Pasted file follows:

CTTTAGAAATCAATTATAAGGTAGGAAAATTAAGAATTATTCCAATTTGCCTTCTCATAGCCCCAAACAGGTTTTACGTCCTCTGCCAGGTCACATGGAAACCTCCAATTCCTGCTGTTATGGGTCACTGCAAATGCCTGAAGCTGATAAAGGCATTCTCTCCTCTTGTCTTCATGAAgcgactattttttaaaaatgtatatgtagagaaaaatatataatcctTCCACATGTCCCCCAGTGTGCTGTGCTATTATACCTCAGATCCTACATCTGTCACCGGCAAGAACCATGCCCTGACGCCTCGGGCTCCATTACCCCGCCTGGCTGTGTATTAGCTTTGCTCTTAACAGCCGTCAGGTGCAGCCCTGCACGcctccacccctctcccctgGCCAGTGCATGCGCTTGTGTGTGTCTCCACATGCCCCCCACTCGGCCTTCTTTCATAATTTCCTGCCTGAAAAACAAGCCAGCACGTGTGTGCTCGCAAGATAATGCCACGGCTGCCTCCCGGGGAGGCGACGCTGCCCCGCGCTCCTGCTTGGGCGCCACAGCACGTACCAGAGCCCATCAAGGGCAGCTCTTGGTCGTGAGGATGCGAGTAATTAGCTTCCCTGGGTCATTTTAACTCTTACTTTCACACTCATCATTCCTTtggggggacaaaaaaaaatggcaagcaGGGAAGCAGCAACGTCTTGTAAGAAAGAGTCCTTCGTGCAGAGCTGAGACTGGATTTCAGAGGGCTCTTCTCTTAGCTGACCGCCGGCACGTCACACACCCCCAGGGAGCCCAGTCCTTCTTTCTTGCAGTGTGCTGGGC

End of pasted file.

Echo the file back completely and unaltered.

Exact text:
CTTTAGAAATCAATTATAAGGTAGGAAAATTAAGAATTATTCCAATTTGCCTTCTCATAGCCCCAAACAGGTTTTACGTCCTCTGCCAGGTCACATGGAAACCTCCAATTCCTGCTGTTATGGGTCACTGCAAATGCCTGAAGCTGATAAAGGCATTCTCTCCTCTTGTCTTCATGAAgcgactattttttaaaaatgtatatgtagagaaaaatatataatcctTCCACATGTCCCCCAGTGTGCTGTGCTATTATACCTCAGATCCTACATCTGTCACCGGCAAGAACCATGCCCTGACGCCTCGGGCTCCATTACCCCGCCTGGCTGTGTATTAGCTTTGCTCTTAACAGCCGTCAGGTGCAGCCCTGCACGcctccacccctctcccctgGCCAGTGCATGCGCTTGTGTGTGTCTCCACATGCCCCCCACTCGGCCTTCTTTCATAATTTCCTGCCTGAAAAACAAGCCAGCACGTGTGTGCTCGCAAGATAATGCCACGGCTGCCTCCCGGGGAGGCGACGCTGCCCCGCGCTCCTGCTTGGGCGCCACAGCACGTACCAGAGCCCATCAAGGGCAGCTCTTGGTCGTGAGGATGCGAGTAATTAGCTTCCCTGGGTCATTTTAACTCTTACTTTCACACTCATCATTCCTTtggggggacaaaaaaaaatggcaagcaGGGAAGCAGCAACGTCTTGTAAGAAAGAGTCCTTCGTGCAGAGCTGAGACTGGATTTCAGAGGGCTCTTCTCTTAGCTGACCGCCGGCACGTCACACACCCCCAGGGAGCCCAGTCCTTCTTTCTTGCAGTGTGCTGGGC